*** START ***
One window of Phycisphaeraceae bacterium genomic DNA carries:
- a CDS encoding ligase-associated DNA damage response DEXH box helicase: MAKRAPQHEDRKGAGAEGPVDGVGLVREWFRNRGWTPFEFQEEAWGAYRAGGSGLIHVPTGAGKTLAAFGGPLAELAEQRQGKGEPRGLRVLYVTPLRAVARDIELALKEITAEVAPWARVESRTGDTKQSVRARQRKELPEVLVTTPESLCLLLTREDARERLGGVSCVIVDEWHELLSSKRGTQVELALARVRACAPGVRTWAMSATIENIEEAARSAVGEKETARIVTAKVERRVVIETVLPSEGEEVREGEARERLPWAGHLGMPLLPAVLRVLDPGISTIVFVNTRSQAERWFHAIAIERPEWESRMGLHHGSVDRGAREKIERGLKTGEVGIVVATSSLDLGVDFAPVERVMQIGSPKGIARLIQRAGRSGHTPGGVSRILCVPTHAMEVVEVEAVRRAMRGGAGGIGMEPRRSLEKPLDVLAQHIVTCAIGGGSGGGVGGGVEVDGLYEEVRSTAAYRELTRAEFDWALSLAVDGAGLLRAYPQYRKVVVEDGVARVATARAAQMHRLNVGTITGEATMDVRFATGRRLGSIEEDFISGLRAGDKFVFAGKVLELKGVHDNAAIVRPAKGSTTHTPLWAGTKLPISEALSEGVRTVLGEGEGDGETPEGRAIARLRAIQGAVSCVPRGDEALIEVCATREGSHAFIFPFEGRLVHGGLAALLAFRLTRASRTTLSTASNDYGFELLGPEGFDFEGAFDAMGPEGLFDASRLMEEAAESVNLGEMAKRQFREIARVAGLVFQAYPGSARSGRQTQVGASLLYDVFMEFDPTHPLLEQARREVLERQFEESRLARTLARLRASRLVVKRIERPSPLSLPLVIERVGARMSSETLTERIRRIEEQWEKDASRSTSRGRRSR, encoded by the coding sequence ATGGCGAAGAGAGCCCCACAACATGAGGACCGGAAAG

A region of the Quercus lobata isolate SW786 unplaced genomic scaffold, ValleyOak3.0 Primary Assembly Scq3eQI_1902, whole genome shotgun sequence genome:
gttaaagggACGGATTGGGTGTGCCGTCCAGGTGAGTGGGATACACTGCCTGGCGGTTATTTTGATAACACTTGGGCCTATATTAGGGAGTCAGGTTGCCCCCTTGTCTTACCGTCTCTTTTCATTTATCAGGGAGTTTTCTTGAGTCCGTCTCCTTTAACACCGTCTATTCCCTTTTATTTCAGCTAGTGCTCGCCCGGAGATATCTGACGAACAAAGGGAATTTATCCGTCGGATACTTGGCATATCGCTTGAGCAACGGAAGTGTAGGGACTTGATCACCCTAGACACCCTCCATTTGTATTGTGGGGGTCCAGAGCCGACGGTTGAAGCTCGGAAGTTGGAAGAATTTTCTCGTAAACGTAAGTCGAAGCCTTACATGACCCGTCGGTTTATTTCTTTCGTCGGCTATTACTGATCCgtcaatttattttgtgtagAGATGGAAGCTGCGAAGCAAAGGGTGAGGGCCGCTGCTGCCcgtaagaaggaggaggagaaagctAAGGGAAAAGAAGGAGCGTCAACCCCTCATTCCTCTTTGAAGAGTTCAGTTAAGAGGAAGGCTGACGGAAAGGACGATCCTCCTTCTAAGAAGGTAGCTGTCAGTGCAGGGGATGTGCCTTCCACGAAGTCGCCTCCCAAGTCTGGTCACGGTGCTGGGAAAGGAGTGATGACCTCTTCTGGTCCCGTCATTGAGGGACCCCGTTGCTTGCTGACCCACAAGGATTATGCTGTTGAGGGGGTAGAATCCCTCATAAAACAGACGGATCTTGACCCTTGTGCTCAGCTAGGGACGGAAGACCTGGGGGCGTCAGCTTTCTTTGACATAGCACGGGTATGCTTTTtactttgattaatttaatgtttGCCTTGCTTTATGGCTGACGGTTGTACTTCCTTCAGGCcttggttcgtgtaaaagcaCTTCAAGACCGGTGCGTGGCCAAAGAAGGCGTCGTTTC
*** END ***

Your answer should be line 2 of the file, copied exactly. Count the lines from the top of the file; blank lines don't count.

- a CDS encoding ligase-associated DNA damage response DEXH box helicase: MAKRAPQHEDRKGAGAEGPVDGVGLVREWFRNRGWTPFEFQEEAWGAYRAGGSGLIHVPTGAGKTLAAFGGPLAELAEQRQGKGEPRGLRVLYVTPLRAVARDIELALKEITAEVAPWARVESRTGDTKQSVRARQRKELPEVLVTTPESLCLLLTREDARERLGGVSCVIVDEWHELLSSKRGTQVELALARVRACAPGVRTWAMSATIENIEEAARSAVGEKETARIVTAKVERRVVIETVLPSEGEEVREGEARERLPWAGHLGMPLLPAVLRVLDPGISTIVFVNTRSQAERWFHAIAIERPEWESRMGLHHGSVDRGAREKIERGLKTGEVGIVVATSSLDLGVDFAPVERVMQIGSPKGIARLIQRAGRSGHTPGGVSRILCVPTHAMEVVEVEAVRRAMRGGAGGIGMEPRRSLEKPLDVLAQHIVTCAIGGGSGGGVGGGVEVDGLYEEVRSTAAYRELTRAEFDWALSLAVDGAGLLRAYPQYRKVVVEDGVARVATARAAQMHRLNVGTITGEATMDVRFATGRRLGSIEEDFISGLRAGDKFVFAGKVLELKGVHDNAAIVRPAKGSTTHTPLWAGTKLPISEALSEGVRTVLGEGEGDGETPEGRAIARLRAIQGAVSCVPRGDEALIEVCATREGSHAFIFPFEGRLVHGGLAALLAFRLTRASRTTLSTASNDYGFELLGPEGFDFEGAFDAMGPEGLFDASRLMEEAAESVNLGEMAKRQFREIARVAGLVFQAYPGSARSGRQTQVGASLLYDVFMEFDPTHPLLEQARREVLERQFEESRLARTLARLRASRLVVKRIERPSPLSLPLVIERVGARMSSETLTERIRRIEEQWEKDASRSTSRGRRSR, encoded by the coding sequence ATGGCGAAGAGAGCCCCACAACATGAGGACCGGAAAG